How is ANTHILL a social enterprise, and who are the communities you support? Why are you passionate about supporting them?
Thank you for asking this question. We are both a social and a cultural enterprise. As a social enterprise, we disrupt existing economic systems and address the social problem of cultural degradation and urban migration by tapping into undervalued skills such as weaving and putting them in spotlight. We implement a Community Enterprise Development Program (CEDP) among our direct partner communities in Bangued, Abra and the Daraghuyan Bukindon Tribe. We specifically target the younger generation of weavers and tribal youth by providing enabling environments for them to learn the skill and continue the tradition. We are still in the first phase of our CEDP is Business Development. Here, (1) we engage the young by providing practice or training looms they could sit on to learn how to weave. (2) We build their capacity and skills by helping in product design and innovation. This could be as simple as teaching weavers proper colour combinations. (3) We provide market access and we seek out clients to increase demand for the fabrics so that weavers will be enticed to pass it on. (4) We also slowly introduce business systems and processes and establish the framework of their community enterprise model.
As a cultural enterprise, we work on changing mindsets and we promote cultural preservation and innovation. We work on making indigenous fabrics accessible to many. We work on making it relevant to contemporary times so that it could be something they could integrate in their lifestyle.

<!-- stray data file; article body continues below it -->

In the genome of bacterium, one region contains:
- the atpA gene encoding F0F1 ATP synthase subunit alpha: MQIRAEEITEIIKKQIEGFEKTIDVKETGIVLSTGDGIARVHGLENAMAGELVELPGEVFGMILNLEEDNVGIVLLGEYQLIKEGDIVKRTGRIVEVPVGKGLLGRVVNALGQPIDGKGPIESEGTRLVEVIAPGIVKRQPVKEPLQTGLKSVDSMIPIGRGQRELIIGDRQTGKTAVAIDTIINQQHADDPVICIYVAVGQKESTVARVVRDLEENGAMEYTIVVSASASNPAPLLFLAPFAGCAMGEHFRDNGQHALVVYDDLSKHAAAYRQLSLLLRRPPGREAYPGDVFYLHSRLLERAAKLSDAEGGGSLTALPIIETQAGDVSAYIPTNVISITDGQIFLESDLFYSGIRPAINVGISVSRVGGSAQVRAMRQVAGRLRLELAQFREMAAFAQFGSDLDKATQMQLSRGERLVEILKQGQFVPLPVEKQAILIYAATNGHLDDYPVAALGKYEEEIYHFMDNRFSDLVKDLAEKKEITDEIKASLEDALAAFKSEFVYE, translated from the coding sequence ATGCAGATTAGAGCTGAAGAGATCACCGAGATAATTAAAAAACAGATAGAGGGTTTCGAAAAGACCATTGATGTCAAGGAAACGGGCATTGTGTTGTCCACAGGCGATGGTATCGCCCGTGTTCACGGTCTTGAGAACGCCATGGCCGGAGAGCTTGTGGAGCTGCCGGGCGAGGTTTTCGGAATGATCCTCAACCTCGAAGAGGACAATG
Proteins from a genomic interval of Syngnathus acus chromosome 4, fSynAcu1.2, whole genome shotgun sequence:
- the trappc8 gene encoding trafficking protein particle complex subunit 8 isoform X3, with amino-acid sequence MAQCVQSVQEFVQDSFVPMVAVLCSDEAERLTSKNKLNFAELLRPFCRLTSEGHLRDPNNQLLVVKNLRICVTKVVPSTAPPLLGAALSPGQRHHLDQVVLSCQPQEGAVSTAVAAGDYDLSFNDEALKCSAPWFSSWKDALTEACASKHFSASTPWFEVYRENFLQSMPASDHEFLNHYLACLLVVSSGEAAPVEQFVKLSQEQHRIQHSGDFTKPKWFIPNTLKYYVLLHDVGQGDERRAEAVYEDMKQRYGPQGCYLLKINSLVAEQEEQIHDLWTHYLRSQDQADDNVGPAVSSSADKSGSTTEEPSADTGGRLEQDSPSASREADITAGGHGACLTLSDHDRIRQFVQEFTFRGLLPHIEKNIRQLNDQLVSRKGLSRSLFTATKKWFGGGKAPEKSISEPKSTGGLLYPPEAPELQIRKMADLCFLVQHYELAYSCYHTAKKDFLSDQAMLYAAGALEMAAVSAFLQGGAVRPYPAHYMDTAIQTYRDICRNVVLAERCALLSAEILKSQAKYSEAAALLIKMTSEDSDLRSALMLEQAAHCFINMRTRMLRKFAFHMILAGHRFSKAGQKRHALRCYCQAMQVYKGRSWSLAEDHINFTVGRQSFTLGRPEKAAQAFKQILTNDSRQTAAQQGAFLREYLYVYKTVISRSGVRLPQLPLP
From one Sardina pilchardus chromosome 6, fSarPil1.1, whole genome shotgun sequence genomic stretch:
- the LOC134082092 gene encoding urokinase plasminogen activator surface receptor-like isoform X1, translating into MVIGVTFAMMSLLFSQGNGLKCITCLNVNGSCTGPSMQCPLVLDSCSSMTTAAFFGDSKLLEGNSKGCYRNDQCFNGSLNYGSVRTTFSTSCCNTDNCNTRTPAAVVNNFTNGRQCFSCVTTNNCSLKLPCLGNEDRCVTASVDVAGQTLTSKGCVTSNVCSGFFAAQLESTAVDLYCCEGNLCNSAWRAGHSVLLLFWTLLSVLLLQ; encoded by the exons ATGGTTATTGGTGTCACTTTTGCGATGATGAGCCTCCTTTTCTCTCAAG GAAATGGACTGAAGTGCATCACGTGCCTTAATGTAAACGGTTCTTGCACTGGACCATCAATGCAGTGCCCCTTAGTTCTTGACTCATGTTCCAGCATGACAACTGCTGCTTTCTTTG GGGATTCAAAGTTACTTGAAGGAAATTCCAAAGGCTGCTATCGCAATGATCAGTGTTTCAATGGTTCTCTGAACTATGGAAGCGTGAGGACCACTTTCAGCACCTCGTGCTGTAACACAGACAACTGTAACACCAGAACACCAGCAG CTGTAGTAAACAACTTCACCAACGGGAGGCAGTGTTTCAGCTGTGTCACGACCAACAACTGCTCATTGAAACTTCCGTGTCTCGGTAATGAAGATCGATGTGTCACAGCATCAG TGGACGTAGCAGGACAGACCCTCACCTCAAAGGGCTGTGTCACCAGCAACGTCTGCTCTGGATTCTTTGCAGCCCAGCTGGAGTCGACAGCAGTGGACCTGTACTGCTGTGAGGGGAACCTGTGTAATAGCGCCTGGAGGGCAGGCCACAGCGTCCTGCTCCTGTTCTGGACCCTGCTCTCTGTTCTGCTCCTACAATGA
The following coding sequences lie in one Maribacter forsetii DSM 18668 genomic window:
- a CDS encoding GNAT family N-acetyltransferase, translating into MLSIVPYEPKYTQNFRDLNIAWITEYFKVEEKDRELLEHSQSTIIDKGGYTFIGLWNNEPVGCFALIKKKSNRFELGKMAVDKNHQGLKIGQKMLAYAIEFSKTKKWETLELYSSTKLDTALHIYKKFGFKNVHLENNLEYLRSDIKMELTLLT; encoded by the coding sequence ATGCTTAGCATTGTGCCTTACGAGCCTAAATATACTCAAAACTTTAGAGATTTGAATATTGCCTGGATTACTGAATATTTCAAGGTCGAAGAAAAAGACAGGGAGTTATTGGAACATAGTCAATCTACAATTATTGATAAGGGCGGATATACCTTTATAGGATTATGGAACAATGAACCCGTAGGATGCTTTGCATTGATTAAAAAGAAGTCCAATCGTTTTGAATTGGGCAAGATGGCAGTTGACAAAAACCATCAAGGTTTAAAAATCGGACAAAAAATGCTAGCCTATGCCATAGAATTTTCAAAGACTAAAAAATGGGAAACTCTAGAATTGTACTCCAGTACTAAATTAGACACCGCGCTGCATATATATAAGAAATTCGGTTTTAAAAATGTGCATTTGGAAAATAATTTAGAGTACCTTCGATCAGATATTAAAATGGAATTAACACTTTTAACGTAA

Aside from just offering pretty designs, what should people know about your products?
The fabrics from Abra are made of scrap thread the weavers buy per kilo at a nearby town. This makes the material more sustainable having to use no energy and water. In the Darghuyan-Bukidnon Tribe, all our products use natural fiber such as Abaca and Gintawan plant in their products. The tradition of weaving, though done in their own individual homes, connects the apprentice to their master, the young to their culture and brings the communal spirit alive.
Where are they available?
Our website is currently down for maintenance as we are currently revamping its look. They are currently available only in Cebu at The Emporium, Mactan International Airport, ANTHILL Fabric Gallery, and The Chillage Store. We aim to be able to distribute our products this year in Manila and have our website up and running by April.
What are your personal favorite lines/designs/pieces?
I love our recent collaboration with SEPA Cebu for our Holiday Accessories. She ingeniously combined the use of our Metallic Hablon fabrics from Abra and the Gintawan branches from the Daraghuyan- Bukidnon Tribe. I love how one can merge the application of materials from both our communities. Products and designs like convey the essence of what ANTHILL represents- community, culture, change and creativity. It’s a one of a kind piece collection that was very well thought of.
I also love our theme this year: Tapestry. We started with the tumblers for Bo’s Coffee and the Tagpi Skirts. You’ll see more of the tapestry application throughout the year.
How often can clients expect new collections/designs?
We’re trying to get on track in releasing our collections. We’ll release for Spring/Summer, Corporate and then Holiday.
What future projects can clients look forward to?
We have an upcoming collaboration with Suelas for summer and we’re hoping to have a trunk show in Manila by then. (Target date is March 28—visit ANTHILL on Facebook for more updates!)
ANTHILL Fabric Gallery is located at Pedro Calomarde cor. Acacia St. Gorordo Avenue, Lahug Cebu City, Philippines. Phone 032 5054175. ANTHILL is also available at The Emporium, Mactan International Airport, Cebu, The Chillage Store, and soon on www.anthillfabricgallery.com.